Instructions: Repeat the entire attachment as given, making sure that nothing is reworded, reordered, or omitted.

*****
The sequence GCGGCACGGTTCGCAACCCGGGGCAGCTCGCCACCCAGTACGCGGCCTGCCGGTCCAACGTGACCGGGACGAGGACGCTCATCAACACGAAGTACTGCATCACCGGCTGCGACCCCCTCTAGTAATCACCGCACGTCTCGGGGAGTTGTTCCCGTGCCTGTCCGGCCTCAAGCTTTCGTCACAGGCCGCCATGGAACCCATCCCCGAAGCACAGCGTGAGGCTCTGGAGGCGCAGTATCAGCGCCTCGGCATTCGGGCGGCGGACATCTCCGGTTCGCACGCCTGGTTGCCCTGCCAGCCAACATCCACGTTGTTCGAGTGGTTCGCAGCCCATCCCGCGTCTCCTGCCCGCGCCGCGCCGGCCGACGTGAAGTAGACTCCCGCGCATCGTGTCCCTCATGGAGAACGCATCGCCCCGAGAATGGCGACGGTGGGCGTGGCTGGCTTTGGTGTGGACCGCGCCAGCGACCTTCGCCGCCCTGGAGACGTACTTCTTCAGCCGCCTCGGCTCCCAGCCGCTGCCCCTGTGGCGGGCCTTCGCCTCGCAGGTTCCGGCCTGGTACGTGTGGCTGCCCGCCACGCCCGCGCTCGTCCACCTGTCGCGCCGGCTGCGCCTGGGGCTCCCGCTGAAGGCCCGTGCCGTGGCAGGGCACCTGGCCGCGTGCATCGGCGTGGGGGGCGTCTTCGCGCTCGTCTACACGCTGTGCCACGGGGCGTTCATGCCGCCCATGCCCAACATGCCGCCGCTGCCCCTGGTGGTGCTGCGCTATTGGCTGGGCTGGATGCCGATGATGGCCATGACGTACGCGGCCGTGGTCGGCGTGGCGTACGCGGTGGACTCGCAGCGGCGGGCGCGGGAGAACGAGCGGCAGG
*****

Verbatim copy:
The sequence GCGGCACGGTTCGCAACCCGGGGCAGCTCGCCACCCAGTACGCGGCCTGCCGGTCCAACGTGACCGGGACGAGGACGCTCATCAACACGAAGTACTGCATCACCGGCTGCGACCCCCTCTAGTAATCACCGCACGTCTCGGGGAGTTGTTCCCGTGCCTGTCCGGCCTCAAGCTTTCGTCACAGGCCGCCATGGAACCCATCCCCGAAGCACAGCGTGAGGCTCTGGAGGCGCAGTATCAGCGCCTCGGCATTCGGGCGGCGGACATCTCCGGTTCGCACGCCTGGTTGCCCTGCCAGCCAACATCCACGTTGTTCGAGTGGTTCGCAGCCCATCCCGCGTCTCCTGCCCGCGCCGCGCCGGCCGACGTGAAGTAGACTCCCGCGCATCGTGTCCCTCATGGAGAACGCATCGCCCCGAGAATGGCGACGGTGGGCGTGGCTGGCTTTGGTGTGGACCGCGCCAGCGACCTTCGCCGCCCTGGAGACGTACTTCTTCAGCCGCCTCGGCTCCCAGCCGCTGCCCCTGTGGCGGGCCTTCGCCTCGCAGGTTCCGGCCTGGTACGTGTGGCTGCCCGCCACGCCCGCGCTCGTCCACCTGTCGCGCCGGCTGCGCCTGGGGCTCCCGCTGAAGGCCCGTGCCGTGGCAGGGCACCTGGCCGCGTGCATCGGCGTGGGGGGCGTCTTCGCGCTCGTCTACACGCTGTGCCACGGGGCGTTCATGCCGCCCATGCCCAACATGCCGCCGCTGCCCCTGGTGGTGCTGCGCTATTGGCTGGGCTGGATGCCGATGATGGCCATGACGTACGCGGCCGTGGTCGGCGTGGCGTACGCGGTGGACTCGCAGCGGCGGGCGCGGGAGAACGAGCGGCAGG